Neuron-Glia Interactions Interest Group
About Neuron-Glia Interactions
Research on brain function at a cellular level focuses on neurons, but non-neuronal cells, called glia, regulate neuronal communication and function in diverse ways. All types of glial cells can detect functional activity in neurons and influence it. Astrocytes regulate synaptic transmission; oligodendrocytes determine the speed of impulse transmission through axons, and microglia prune synapses in accordance with functional activity. Glial cells are the cause of many neurological disorders, including brain cancer, multiple sclerosis, and they are the first responders to brain injury and disease. Recently glia have been implicated in many disorders previously presumed to be exclusively neuronal, such as chronic pain, epilepsy, ALS, and Alzheimer’s—and glia are also implicated in psychiatric illnesses such as major depression and schizophrenia. This rapidly emerging science cuts across all traditionally separate fields of research on brain function at the NIH, but there is no forum to bring together the diverse community of NIH researchers to learn the latest research on neuron-glia interactions and share their own data with each other.
The Neuron-Glia Interest group will serve to act as a platform for discussion and to open dialog between NIH researchers investigating the relationships of neuron and glia. This group will also serve those who are seeking information and education relating to these relationships applying to their own research on processes of development, basic biological functions and mechanisms, and plasticity; in addition to diseases models and pathology.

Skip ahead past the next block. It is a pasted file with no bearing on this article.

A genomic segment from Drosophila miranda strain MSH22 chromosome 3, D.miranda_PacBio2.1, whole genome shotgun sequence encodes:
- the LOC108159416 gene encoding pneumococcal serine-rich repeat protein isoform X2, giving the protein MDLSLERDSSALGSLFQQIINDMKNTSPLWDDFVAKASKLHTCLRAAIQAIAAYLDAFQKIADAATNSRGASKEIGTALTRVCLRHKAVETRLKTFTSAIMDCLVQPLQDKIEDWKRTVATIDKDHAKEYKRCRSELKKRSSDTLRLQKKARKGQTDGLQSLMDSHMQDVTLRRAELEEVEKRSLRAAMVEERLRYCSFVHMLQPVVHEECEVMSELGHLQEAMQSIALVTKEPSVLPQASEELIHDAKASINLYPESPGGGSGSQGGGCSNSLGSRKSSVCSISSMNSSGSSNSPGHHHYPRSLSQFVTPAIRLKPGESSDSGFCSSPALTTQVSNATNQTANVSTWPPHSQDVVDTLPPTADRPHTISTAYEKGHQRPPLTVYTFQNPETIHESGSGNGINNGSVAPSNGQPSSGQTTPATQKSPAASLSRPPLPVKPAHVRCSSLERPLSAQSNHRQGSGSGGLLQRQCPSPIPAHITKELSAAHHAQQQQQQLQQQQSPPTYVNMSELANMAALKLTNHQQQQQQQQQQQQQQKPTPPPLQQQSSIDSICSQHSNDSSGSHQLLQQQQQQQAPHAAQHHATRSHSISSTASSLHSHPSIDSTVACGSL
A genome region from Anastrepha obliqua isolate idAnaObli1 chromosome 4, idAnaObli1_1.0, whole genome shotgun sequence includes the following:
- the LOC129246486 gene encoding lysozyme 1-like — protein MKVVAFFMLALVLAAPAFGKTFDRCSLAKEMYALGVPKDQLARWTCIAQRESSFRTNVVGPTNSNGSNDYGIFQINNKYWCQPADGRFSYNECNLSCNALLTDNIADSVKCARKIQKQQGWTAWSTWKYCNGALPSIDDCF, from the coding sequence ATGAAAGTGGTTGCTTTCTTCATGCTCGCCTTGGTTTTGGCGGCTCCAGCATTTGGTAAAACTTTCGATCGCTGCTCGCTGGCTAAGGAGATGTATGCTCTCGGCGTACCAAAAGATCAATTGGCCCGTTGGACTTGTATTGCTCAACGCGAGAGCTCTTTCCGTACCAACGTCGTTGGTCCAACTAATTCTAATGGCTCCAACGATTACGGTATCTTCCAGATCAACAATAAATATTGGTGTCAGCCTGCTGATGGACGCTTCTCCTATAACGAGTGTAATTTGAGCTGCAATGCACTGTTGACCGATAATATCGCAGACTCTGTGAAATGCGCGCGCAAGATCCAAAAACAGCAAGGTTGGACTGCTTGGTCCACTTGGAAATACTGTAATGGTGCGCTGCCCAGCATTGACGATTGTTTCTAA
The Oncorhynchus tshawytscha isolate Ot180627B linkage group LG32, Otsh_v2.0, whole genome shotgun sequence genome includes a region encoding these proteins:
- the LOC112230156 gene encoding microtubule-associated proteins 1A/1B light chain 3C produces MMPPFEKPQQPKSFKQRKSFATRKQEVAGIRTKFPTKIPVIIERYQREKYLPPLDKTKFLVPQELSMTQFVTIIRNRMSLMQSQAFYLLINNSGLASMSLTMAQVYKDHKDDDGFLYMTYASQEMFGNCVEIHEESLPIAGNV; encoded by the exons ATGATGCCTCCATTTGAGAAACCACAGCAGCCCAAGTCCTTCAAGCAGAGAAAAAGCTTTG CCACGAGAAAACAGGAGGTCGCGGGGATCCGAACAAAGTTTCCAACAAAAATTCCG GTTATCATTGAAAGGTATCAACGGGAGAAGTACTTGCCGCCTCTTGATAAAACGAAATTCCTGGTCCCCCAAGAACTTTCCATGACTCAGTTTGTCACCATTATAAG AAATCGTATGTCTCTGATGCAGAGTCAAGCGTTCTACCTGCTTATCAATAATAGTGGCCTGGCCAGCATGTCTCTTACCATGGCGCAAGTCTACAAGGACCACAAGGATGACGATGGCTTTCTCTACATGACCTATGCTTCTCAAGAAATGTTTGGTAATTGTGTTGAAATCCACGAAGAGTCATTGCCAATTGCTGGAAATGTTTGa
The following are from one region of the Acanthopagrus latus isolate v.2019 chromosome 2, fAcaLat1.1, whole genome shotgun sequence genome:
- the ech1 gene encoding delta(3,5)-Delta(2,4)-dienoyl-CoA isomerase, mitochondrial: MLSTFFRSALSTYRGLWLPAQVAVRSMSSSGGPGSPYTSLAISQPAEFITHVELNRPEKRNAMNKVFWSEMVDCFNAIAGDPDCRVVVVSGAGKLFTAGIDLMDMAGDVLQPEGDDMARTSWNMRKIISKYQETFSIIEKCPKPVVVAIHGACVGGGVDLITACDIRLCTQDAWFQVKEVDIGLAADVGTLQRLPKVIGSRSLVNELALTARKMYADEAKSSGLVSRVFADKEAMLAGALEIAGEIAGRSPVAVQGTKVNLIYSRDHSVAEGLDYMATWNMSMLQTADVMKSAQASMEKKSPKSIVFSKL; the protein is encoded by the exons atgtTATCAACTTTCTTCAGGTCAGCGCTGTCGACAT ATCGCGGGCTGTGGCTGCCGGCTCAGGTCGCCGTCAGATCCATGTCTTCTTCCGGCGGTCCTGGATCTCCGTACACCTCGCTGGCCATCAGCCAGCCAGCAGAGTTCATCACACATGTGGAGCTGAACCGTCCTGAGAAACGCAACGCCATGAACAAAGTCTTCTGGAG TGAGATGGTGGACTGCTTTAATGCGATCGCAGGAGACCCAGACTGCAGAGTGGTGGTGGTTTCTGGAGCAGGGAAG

To encourage mentoring and career-development, post-docs and students will have the opportunity to present their work to the group as part of the monthly seminar series. This is in addition to hosting speakers from outside NIH, which will further diversify the breadth of information that the NIH community will be exposed to. The seminars will be followed by a round-table discussion with the speaker. This will aid in the exchange and understanding of the latest information and research techniques in the field.
This special interest group will sponsor symposia and satellite meetings in conjunction with the NIH-research festival and other locally-held extramural conferences.
Neuron-Glia SIG Chairs
Ashley Frakes, PhD, NIDDK
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Scientific Focus Areas
This page was last updated on Saturday, November 18, 2023